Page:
Do you know the most common signs of pain in pets?
Arthritis (osteoarthritis also called degenerative joint disease or DJD) is the most common mobility issue that is seen in dogs and the signs can often be subtle. Arthritis is often what we expect in the aging pet and is more prevalent in large or giant breed dogs, but can be seen in all sizes and ages of dogs and cats. Most people are aware of some of the signs to look out for such as limping, stiffness when standing up or lying down or reluctance to jump onto furniture or into the car. But there are more subtle signs that pet parents should look out for.
These are the common signs your pet may show if they are struggling with pain…
1. Changes in grooming habits
Dogs often engage in full body shakes after getting wet or a bath and this can become difficult for the arthritic dog. Many cats and dogs clean around their backsides and genitalia, but this behaviour is often reduced or absent in the arthritic cat or dog.
Make sure you towel dry your dog after a bath or after a swim to help remove the excess water. Always check your pet’s back end and undercarriage regularly to ensure they are clean and dry with no signs of irritation or infection.
Dogs and cats with painful arthritis don’t walk as much as they once did and because of this, their nails can grow quickly. This can make walking even more difficult, so be sure to clip your pet’s nails regularly. Vets and groomers can help with this if you haven’t trimmed nails before.
2. Changes in Eating Habits
When your dog starts eating less, it may not be because of lack of hunger, but because there is a problem getting to the bowl. Slippery floors, a staircase or a long walk to the bowl can make mealtime a bigger challenge than your pet is able to handle.
Make sure your dog’s food and water bowls are located in an easy to access spot, with a mat or elevated dishes to keep the bowls from slipping.
3. Changes in exercise or play habits
A decrease in physical activity is one of the tell tail signs of DJD. Your dog may be less playful or be slowing down and less willing to go as far as she once did on your daily walks.
Exercise is important for every pet, even those with arthritis, so be sure to continue walking every day, just be mindful that he can’t go as far or as long as he once could.
4. Changes in interaction with family members
Your dog may change in the way that they interact with you because she can’t get around as smoothly as she once could.
She may no longer be waiting for you like she once did when you get home. She may stop following you from room to room or stop jumping in her favorite chair.
To help your dog feel a part of the family, make an effort to go to him when he doesn’t come to you. You can also place a comfortable bed on the floor in the rooms where you spend most of your time.
Slippery floors can be really difficult for arthritic pets to navigate. To help your pet get around, carpet runners and area rugs are a great addition to give your dog more grip and feel more comfortable navigating hard, slippery floors.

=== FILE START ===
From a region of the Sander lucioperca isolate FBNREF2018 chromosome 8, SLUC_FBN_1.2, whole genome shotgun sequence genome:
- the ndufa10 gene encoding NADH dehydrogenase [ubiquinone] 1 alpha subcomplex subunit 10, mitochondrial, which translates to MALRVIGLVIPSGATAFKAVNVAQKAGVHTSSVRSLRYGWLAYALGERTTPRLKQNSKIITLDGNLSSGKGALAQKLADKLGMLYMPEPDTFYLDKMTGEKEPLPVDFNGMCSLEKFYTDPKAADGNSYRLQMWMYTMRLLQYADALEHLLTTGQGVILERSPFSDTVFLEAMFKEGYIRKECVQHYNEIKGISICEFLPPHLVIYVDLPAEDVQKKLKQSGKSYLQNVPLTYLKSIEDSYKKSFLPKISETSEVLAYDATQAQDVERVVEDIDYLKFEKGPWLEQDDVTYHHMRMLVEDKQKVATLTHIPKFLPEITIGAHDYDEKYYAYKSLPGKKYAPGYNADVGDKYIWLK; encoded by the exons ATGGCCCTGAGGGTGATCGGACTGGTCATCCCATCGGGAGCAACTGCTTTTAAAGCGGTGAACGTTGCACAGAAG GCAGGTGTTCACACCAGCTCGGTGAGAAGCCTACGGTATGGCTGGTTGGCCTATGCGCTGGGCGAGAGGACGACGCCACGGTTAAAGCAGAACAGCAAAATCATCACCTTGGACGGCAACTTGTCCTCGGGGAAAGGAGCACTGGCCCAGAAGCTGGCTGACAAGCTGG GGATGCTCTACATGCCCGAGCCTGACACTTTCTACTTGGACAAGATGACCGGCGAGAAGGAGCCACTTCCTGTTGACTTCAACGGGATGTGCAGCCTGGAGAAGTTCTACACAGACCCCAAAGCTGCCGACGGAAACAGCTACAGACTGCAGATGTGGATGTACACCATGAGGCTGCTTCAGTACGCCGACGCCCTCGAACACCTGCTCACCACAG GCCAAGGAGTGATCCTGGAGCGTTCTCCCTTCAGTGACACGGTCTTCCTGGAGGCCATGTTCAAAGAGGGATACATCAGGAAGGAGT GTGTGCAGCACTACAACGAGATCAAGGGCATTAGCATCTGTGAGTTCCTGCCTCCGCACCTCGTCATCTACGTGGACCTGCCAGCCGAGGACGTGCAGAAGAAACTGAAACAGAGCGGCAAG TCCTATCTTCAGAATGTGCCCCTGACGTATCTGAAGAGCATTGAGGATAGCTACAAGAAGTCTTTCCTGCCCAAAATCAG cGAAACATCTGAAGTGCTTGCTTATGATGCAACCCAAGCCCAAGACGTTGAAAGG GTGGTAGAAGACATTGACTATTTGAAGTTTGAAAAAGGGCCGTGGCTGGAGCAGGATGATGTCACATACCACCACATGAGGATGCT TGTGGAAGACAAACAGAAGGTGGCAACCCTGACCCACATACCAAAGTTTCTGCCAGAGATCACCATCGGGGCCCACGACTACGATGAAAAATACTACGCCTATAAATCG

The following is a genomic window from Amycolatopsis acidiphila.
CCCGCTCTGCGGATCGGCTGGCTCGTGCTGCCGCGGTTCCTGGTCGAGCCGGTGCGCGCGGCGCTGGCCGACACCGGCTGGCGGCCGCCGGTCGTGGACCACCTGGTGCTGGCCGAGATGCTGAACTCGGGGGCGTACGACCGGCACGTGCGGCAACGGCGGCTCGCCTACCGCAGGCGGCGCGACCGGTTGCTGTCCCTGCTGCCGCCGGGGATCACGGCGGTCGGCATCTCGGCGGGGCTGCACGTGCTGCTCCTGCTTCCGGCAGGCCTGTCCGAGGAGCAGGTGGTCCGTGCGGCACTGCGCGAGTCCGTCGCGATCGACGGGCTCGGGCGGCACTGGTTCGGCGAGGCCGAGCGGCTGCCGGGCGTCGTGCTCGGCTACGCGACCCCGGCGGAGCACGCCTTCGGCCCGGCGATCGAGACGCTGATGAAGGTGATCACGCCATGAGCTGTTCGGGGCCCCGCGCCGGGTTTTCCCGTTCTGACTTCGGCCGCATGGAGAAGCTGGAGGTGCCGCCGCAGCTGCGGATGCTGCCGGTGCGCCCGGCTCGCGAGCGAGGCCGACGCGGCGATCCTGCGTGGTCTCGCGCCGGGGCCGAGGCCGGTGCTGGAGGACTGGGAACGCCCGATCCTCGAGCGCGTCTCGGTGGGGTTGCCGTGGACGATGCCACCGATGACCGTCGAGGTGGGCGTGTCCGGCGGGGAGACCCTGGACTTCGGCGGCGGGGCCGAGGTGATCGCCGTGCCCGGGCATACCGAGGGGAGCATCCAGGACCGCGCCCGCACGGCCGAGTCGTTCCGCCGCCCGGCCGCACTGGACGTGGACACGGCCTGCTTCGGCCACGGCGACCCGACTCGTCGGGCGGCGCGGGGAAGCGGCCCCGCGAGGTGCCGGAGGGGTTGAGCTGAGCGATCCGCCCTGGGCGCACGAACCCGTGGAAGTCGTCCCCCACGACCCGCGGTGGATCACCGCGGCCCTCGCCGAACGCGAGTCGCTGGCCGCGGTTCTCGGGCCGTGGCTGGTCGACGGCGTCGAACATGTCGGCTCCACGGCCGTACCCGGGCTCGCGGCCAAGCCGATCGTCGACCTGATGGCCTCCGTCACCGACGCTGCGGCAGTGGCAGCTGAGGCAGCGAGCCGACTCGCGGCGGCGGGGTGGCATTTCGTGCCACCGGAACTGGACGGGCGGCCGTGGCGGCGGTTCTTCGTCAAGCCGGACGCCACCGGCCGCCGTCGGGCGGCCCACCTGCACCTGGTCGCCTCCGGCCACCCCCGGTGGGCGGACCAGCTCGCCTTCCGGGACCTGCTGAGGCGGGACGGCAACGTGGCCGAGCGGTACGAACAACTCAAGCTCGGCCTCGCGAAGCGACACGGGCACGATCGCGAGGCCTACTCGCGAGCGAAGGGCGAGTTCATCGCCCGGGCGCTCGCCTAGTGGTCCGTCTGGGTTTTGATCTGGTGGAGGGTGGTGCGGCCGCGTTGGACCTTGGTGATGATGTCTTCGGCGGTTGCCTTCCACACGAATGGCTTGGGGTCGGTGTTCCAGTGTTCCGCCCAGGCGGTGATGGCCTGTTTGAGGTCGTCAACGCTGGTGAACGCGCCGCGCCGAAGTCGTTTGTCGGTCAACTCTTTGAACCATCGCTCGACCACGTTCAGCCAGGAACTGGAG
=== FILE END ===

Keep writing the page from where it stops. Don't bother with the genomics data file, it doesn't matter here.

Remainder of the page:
5. Changes in Personality
When your dog is in pain or discomfort, he will probably show irritability. If the pain persists, aggression is not uncommon especially if he gets pushed, nudged or jostled (by people or other pets) or if you pick him up or try and move him. If your dog has never showed aggression throughout his life and suddenly does, then be suspicious that he may be suffering from a painful condition. These dogs only usually show aggression if you are manipulating a sore joint or forcing movement that is painful.
Care must be taken with these pets as caution and extra attention will be needed when you are lifting you dog or when there are children or young pets around that may accidently bump into him or fall on him.
How can we help your pet?
There are numerous therapies, supplements and medications that have been shown to benefit pets with arthritis. Acupuncture is an excellent way to help both dogs and cats with arthritis by improving the body’s natural ability to overcome pain or discomfort while improving overall wellness. Supplements are excellent and should start with a high quality Omega-3 supplement, I use Standard Process Tuna Omega-3 Oil, and a Glucosamine/Chondroitin supplement like the Standard Process Canine Flex Support has additional benefits with honey, ginger and turmeric. Nutrition is just as important for our pets as it is for us and a good quality whole food diet is best. If time and cost are prohibitive, I recommend supplementing your pet’s diet with highly nutritious bone broth.
Injectable joint supports like polysulfated glycosaminoglycans may also benefit pets with arthritis. Pharmaceutical medications can be used in combination with the above therapies for additional pain relief. Pain management is best achieved when using a multi-modal approach (combining two or more pain relief medications together to improve pain relief while giving a lower dose of each medication). Other therapies that can be beneficial include chiropractic adjustments, laser therapy, physiotherapy and swimming.
Please contact me for a pain management consultation and together we can tailor a unique treatment plan for your pet.